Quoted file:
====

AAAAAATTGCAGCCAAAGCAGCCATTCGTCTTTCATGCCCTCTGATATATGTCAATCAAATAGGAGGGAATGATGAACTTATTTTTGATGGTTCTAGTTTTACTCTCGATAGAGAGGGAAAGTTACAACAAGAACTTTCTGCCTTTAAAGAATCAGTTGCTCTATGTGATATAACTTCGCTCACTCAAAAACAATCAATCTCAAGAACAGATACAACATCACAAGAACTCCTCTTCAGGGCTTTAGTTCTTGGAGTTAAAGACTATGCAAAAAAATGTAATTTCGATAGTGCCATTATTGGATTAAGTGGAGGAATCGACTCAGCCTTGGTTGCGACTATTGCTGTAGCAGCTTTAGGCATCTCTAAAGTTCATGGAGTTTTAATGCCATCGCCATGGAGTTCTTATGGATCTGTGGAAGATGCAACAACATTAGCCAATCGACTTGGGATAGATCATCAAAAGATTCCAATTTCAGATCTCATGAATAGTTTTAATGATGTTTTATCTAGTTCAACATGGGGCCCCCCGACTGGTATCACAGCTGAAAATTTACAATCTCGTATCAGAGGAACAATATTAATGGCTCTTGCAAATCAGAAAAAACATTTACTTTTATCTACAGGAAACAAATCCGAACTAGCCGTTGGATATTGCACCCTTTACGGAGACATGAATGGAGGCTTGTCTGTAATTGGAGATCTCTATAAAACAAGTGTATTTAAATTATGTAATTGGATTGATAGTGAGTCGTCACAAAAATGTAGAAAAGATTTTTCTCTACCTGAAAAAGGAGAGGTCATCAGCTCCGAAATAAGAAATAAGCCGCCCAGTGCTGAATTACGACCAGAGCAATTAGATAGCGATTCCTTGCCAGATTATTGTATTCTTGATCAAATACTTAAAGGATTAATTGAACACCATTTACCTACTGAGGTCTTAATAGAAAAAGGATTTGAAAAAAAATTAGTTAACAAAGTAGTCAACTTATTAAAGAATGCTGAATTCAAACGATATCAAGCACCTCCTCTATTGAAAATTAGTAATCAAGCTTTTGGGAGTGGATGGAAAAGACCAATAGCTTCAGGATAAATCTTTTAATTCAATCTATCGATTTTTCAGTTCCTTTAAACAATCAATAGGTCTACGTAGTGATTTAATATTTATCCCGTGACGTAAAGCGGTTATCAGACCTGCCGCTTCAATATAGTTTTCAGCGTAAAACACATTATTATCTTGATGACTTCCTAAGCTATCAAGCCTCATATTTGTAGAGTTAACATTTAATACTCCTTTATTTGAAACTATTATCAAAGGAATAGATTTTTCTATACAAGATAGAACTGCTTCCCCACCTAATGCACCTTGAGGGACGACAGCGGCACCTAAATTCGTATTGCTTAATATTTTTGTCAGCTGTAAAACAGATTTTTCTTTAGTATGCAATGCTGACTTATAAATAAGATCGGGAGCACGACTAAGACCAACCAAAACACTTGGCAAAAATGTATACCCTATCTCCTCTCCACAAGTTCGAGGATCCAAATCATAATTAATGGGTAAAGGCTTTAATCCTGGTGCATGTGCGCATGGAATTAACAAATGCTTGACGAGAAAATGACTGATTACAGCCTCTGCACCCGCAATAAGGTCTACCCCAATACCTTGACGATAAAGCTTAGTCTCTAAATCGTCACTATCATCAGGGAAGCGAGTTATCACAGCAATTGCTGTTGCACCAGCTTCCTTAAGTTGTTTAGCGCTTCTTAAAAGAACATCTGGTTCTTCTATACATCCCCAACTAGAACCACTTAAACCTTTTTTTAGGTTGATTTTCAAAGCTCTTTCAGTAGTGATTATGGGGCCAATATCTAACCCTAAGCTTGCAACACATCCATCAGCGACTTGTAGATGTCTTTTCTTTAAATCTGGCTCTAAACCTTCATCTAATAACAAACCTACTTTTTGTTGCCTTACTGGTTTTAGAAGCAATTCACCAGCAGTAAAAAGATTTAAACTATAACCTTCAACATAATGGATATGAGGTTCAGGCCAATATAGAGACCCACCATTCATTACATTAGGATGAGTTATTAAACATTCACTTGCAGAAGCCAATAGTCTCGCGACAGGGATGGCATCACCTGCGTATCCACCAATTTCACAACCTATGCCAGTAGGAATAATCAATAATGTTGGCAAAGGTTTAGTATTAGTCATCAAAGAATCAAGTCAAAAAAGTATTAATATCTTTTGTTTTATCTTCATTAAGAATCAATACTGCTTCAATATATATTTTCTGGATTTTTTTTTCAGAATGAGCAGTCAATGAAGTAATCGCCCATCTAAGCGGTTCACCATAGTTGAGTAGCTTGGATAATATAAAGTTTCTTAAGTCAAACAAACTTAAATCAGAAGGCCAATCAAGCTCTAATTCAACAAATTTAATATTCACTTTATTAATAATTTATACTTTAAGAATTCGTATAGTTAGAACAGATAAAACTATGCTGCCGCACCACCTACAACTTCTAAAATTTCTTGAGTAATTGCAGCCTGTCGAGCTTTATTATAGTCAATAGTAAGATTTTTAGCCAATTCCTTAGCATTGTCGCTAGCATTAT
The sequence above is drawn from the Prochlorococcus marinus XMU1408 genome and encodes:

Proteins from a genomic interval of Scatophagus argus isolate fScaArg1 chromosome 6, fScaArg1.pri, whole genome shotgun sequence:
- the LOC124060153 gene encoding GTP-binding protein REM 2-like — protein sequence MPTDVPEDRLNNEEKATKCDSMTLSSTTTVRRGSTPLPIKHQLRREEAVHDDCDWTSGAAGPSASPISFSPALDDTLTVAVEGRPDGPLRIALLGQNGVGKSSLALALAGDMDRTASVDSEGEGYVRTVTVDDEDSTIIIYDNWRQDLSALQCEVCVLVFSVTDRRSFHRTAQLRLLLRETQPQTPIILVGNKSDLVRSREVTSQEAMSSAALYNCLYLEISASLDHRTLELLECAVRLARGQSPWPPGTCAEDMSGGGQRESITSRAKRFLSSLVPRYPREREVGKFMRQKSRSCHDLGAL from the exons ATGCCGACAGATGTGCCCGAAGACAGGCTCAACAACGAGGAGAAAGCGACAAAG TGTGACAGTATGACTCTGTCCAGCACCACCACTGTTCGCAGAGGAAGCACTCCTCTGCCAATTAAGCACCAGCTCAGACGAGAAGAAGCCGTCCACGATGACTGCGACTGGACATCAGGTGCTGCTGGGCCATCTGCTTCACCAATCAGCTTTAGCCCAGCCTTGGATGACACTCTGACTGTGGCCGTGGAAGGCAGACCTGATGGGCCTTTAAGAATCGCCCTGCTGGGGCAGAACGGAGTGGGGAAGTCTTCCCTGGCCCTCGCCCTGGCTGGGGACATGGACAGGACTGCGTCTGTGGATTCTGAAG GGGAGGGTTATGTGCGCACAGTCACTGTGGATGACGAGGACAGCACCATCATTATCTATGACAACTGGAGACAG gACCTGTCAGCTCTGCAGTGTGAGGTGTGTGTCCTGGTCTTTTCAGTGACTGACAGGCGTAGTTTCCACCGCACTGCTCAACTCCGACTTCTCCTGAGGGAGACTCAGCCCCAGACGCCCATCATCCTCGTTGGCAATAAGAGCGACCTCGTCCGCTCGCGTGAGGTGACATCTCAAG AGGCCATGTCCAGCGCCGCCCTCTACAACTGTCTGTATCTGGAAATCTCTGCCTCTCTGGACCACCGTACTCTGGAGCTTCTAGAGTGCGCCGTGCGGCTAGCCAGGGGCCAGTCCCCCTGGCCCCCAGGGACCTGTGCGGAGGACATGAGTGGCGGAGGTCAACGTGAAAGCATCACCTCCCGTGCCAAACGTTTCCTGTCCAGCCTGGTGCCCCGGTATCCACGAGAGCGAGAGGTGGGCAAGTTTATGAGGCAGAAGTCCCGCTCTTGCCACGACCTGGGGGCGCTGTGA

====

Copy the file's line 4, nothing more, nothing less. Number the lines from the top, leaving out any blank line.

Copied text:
- the LOC124060153 gene encoding GTP-binding protein REM 2-like — protein sequence MPTDVPEDRLNNEEKATKCDSMTLSSTTTVRRGSTPLPIKHQLRREEAVHDDCDWTSGAAGPSASPISFSPALDDTLTVAVEGRPDGPLRIALLGQNGVGKSSLALALAGDMDRTASVDSEGEGYVRTVTVDDEDSTIIIYDNWRQDLSALQCEVCVLVFSVTDRRSFHRTAQLRLLLRETQPQTPIILVGNKSDLVRSREVTSQEAMSSAALYNCLYLEISASLDHRTLELLECAVRLARGQSPWPPGTCAEDMSGGGQRESITSRAKRFLSSLVPRYPREREVGKFMRQKSRSCHDLGAL from the exons ATGCCGACAGATGTGCCCGAAGACAGGCTCAACAACGAGGAGAAAGCGACAAAG TGTGACAGTATGACTCTGTCCAGCACCACCACTGTTCGCAGAGGAAGCACTCCTCTGCCAATTAAGCACCAGCTCAGACGAGAAGAAGCCGTCCACGATGACTGCGACTGGACATCAGGTGCTGCTGGGCCATCTGCTTCACCAATCAGCTTTAGCCCAGCCTTGGATGACACTCTGACTGTGGCCGTGGAAGGCAGACCTGATGGGCCTTTAAGAATCGCCCTGCTGGGGCAGAACGGAGTGGGGAAGTCTTCCCTGGCCCTCGCCCTGGCTGGGGACATGGACAGGACTGCGTCTGTGGATTCTGAAG GGGAGGGTTATGTGCGCACAGTCACTGTGGATGACGAGGACAGCACCATCATTATCTATGACAACTGGAGACAG gACCTGTCAGCTCTGCAGTGTGAGGTGTGTGTCCTGGTCTTTTCAGTGACTGACAGGCGTAGTTTCCACCGCACTGCTCAACTCCGACTTCTCCTGAGGGAGACTCAGCCCCAGACGCCCATCATCCTCGTTGGCAATAAGAGCGACCTCGTCCGCTCGCGTGAGGTGACATCTCAAG AGGCCATGTCCAGCGCCGCCCTCTACAACTGTCTGTATCTGGAAATCTCTGCCTCTCTGGACCACCGTACTCTGGAGCTTCTAGAGTGCGCCGTGCGGCTAGCCAGGGGCCAGTCCCCCTGGCCCCCAGGGACCTGTGCGGAGGACATGAGTGGCGGAGGTCAACGTGAAAGCATCACCTCCCGTGCCAAACGTTTCCTGTCCAGCCTGGTGCCCCGGTATCCACGAGAGCGAGAGGTGGGCAAGTTTATGAGGCAGAAGTCCCGCTCTTGCCACGACCTGGGGGCGCTGTGA